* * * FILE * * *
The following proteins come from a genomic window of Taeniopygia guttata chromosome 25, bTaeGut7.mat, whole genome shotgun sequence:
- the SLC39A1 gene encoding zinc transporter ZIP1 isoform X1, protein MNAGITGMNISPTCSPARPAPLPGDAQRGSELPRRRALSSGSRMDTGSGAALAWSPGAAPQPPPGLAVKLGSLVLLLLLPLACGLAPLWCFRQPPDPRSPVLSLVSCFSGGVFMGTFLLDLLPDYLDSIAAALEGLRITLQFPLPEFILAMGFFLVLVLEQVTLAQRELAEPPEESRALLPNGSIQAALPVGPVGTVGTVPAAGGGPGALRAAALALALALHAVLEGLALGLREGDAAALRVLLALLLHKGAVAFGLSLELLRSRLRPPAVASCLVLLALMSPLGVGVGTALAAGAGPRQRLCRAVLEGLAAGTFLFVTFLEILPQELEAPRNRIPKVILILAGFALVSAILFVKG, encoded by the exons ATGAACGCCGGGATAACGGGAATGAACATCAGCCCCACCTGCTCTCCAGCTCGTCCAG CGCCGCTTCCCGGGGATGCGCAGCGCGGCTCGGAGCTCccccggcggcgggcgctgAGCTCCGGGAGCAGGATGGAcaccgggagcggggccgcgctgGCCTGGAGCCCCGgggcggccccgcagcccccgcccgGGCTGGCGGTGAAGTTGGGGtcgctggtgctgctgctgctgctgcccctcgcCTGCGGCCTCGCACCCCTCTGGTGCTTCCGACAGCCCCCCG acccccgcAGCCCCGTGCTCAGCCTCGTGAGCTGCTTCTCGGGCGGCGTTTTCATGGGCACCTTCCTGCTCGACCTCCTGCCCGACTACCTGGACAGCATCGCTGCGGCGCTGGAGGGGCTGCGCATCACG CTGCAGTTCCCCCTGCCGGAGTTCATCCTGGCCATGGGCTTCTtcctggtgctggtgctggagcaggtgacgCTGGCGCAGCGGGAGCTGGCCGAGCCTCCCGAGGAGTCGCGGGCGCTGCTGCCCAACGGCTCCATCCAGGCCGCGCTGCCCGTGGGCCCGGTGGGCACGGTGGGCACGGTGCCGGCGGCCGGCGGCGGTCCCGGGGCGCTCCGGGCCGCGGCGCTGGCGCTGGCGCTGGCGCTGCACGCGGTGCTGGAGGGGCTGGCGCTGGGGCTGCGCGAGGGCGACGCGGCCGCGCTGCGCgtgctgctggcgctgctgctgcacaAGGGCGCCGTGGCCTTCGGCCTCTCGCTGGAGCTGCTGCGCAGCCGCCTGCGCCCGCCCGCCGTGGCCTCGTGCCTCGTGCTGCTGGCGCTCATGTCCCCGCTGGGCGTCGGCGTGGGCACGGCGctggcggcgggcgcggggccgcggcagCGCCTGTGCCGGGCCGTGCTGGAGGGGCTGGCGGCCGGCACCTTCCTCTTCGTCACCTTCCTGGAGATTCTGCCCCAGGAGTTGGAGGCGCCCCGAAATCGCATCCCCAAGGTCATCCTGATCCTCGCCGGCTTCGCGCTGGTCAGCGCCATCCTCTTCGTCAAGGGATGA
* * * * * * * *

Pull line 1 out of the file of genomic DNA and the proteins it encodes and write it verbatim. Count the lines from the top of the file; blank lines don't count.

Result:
The following proteins come from a genomic window of Taeniopygia guttata chromosome 25, bTaeGut7.mat, whole genome shotgun sequence: